Jon Nelson: It's been fun to see it develop. And while there are still some pockets here in the state that are still trying to integrate it as a part of their — their athletic programs, it's been fun to see it develop from, say, 25 or 30 schools — and then COVID kind of puts a bit of a slowdown — to it to where it is now. And the numbers are just staggering. It's been exponential around the state to see all the different institutions dive in and have flag football be a part of it. And I mean, it goes from one end of the state to the other that you're seeing the involvement. It's been — it's been really fun to see the state of Georgia literally take this sport and be at the forefront nationally of the growth of the thing.

Peter Biello: Okay. So a relatively new sport and some teams are already standing out, right?

Jon Nelson: Yeah. Let me let me talk. Let's talk dynasties.

Pete Biello: Okay.

Jon Nelson: You go to Brooklyn, Brooklyn, Georgia, and Southeast Bullock, The Yellowjackets. They are undefeated as a program. They have not lost since they started. They are back-to-back champs. And I think the number's 57 in a row heading into the playoffs. They have not lost in their three seasons and everyone is trying to knock Southeast Bullock off of the top of the perch. But yeah, literally, what is it? The sun rises in the east, sets in the west, and southeast — Southeast Bullock is chasing after a state championship.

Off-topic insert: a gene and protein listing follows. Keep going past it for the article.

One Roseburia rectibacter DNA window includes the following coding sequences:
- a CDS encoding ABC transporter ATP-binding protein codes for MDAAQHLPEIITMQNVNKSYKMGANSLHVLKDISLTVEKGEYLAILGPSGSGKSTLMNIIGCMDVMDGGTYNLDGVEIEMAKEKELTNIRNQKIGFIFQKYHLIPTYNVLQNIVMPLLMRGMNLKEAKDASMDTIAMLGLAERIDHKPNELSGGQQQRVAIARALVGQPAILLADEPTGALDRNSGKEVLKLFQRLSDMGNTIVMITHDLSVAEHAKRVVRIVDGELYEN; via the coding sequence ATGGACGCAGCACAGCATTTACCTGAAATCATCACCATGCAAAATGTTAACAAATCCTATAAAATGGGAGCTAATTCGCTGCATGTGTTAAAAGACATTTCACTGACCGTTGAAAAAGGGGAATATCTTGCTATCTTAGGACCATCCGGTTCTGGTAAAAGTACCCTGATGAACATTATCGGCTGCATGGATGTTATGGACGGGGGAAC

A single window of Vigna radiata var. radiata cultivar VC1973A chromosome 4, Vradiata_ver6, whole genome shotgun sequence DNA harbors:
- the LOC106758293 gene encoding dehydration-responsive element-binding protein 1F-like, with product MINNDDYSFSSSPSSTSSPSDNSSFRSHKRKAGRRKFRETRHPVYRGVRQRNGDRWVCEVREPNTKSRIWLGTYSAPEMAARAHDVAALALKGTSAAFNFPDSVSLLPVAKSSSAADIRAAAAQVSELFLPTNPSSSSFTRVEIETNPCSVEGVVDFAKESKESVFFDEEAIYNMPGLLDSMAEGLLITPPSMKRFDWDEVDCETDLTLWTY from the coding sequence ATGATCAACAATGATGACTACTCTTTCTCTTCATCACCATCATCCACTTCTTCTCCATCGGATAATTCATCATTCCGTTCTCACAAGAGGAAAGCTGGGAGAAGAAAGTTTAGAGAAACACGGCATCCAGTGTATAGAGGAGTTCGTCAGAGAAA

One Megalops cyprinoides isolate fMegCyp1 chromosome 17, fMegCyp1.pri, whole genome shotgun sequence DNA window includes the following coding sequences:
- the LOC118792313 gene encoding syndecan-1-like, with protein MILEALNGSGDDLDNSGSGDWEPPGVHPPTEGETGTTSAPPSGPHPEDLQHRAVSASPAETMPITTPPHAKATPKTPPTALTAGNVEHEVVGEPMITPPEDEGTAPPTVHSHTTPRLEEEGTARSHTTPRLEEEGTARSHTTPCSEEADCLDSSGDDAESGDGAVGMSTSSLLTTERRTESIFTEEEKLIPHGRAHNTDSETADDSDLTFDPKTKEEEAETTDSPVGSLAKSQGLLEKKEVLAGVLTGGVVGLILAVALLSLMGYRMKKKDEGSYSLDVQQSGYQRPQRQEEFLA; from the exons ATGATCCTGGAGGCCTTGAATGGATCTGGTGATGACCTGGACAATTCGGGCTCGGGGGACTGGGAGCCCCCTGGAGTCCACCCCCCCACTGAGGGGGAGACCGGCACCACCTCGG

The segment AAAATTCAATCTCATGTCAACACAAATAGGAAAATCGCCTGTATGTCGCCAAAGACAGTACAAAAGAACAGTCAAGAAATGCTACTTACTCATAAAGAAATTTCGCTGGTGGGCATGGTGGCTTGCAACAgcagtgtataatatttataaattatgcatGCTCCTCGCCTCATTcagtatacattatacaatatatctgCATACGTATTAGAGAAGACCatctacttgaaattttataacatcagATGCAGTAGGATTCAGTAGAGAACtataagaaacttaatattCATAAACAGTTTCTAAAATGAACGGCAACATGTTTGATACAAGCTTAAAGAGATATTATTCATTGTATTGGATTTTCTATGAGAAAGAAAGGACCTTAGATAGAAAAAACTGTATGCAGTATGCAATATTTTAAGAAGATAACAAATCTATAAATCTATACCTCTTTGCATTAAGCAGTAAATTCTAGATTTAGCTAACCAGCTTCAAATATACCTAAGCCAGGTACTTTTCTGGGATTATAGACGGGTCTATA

Pete Biello: Wow. Jon, tell me how you really feel about them.

Jon Nelson: It's just — it's fun to see something like this develop to the point where, you know, when we started showing the championships on Georgia Public Broadcasting as a part of championship week, you're getting players across the board being showcased and you've got players who are being offered scholarships like the second their game is over in years past. You've got players being offered scholarships to play flag at the next level. It's been really cool. Yeah.

Peter Biello: Tell us about — tell us about scholarships in flag football.

Jon Nelson: To give you an example, I think going back to Southeast Bullock, you're getting schools in Florida and Kentucky who are like in the NAIA who are now offering players scholarships. I think it was Cumberland. I think the University of the Cumberlands in Kentucky is is giving scholarships. And you're also getting it to two schools in Florida that are now part of it, too. And you've also got the fact that flag is now going to be approved for the 2028 Olympics in Los Angeles? I mean, you're really getting into something on the ground floor here. So scholarship athletes becoming part of the the growth of the sport. That could even thing I mean, think about this. You could have athletes from the — student athletes from the state of Georgia five years away from possibly representing their country internationally when it comes to flag football. It — it's really cool to see it develop.